CrossTower Research: Tether Mints Follow Strong Price Action

Research from CrossTower suggests that Tether mints follow strong price action, and not a weak market as some might have suggested.


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key takeaways

  • Critics of Tether often point to its frequent USDT minting near periods of market volatility to suggest a conspiracy that Tethers are minted in order to stabilize, and prop up the market
  • CrossTower research suggests that Tether minting has had no material impact on price and rather follow capital flow

Is Tether issuance timed to support the rise of the price of bitcoin during periods of market volatility? No, says a new paper from CrossTower Research. 

A common belief amongst those skeptical of the merits of the digital asset market is that Tether (USDT) is minted in large measure to support the growth in the price of bitcoin.

Tether Limited certainly lends itself to conspiracy. With its outsized role in the broader crypto market — USDT accounting for 70% of all volume on centralized exchanges — and opaque structure with questionable holdings, it has been described recently as a company that seems to be “practically quilted out of red flags.”

But often reality is less interesting than imagination. 

Tether is currently the fourth-largest digital asset by market cap, according to CoinGecko data, with $69 billion USDT in circulation. Its closest stablecoin competitor, Circle’s USDC, has a market cap of just over $33 billion.  

The Tether tie

The belief that there was, or is, some deliberate relationship between Tether mints and the price of bitcoin first began in 2018 when an anonymous report was published — “The Tether Report” — which claimed that 40% of bitcoin price growth could be attributed to Tether.

Another paper from University of Texas at Austin finance professors John Griffin and Amin Shams argued that even though the positive price action from Tether minting was small, sometimes just 1%, if timed correctly during periods of market volatility there were “substantial aggregate price effects” downstream.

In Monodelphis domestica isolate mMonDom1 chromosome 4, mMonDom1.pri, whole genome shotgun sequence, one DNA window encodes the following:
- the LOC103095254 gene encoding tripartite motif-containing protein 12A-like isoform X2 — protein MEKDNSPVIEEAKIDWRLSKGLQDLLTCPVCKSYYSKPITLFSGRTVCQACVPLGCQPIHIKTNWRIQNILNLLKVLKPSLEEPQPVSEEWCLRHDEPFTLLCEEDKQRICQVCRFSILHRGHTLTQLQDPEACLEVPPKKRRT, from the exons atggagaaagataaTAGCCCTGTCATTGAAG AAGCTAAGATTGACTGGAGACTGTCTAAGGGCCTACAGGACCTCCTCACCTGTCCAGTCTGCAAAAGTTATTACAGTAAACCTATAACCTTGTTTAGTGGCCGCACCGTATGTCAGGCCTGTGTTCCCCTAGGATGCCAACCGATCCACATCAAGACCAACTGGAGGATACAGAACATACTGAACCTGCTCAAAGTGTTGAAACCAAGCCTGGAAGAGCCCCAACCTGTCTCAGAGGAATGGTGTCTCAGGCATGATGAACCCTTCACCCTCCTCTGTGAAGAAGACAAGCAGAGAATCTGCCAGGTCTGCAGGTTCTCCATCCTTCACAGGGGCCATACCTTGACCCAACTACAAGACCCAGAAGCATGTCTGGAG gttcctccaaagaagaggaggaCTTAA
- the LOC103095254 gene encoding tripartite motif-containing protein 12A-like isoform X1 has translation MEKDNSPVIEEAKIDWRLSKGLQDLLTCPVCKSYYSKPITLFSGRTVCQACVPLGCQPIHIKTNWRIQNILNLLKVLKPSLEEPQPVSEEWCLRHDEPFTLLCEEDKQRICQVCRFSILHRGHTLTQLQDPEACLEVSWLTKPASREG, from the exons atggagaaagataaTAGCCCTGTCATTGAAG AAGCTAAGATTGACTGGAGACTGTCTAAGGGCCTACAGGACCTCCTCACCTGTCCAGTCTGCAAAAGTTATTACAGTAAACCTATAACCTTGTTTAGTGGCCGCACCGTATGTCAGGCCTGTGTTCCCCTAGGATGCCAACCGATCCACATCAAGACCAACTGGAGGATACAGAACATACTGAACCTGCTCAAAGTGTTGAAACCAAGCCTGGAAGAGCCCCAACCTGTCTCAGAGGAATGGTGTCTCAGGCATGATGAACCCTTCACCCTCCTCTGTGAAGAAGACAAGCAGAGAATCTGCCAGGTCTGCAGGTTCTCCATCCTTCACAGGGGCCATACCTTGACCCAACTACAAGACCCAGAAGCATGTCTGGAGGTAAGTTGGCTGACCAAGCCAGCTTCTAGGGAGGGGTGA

“These distortive effects, when unwound, could have a considerable negative impact on cryptocurrency prices,” they wrote. “Our findings support the historical narrative that dubious activities are associated with bubbles and can contribute to further price distortions.”

CrossTower notes that many of the crypto derivatives and futures contracts are denominated in USDT, which has contributed to the growth of the stablecoin alongside the popularity of crypto derivatives.

CrossTower points to Tether’s use in dodging Chinese capital controls as one of its many utilities which have led to its continued market dominance despite the numerous questions around it. 

“With growing institutional investment into the crypto market, we would expect an increase in the amount of Tether being created,” the company stated in the report.

Price action

According to CrossTower’s analysis of pricing data, Tether mints do not follow weak price action, nor do they have a material impact on price.

CrossTower found that Tether’s mints, usually occurring on a Monday, followed lower bitcoin and ether prices that occurred simply because of reduced crypto trading over the weekend. However, other mints that occurred were related to positive price action in the 30 days or seven days preceding the mint. 

When minting occurs, pricing action doesn’t change much over a median average. CrossTower noted that those days during which mints preceded a positive price move occurred during a broader bull market trend.

CrossTower says that, for bitcoin, the mean price increase on the day of minting ranged from 1.5% to 1.9%; however the day before the mean price increase ranged from 1.0% to 1.9% — the day-to-day price increase was not materially different from the broader trend. 

Furthermore, the day after the mint, CrossTower’s research showed bitcoin’s gains were rather subdued, with a mean price increase ranging from 0.7% to 1.2%.

Price movement around a Tether mint day for mint sizes >$100M; Source: CrossTower Research

“All in, our findings suggest that USDT mints could have led to higher bitcoin, but largely disproves the notion that these mints were predicated on negative price performance in the  days before,” wrote CrossTower. “We note that there are simply too many confounding factors that make it difficult to attribute the price movements of bitcoin solely to mints of Tether. It could also simply reflect that Tether mints are reflective of real inflows into the crypto ecosystem.”

This story was updated on October 11, 2021, at 5:27 pm ET

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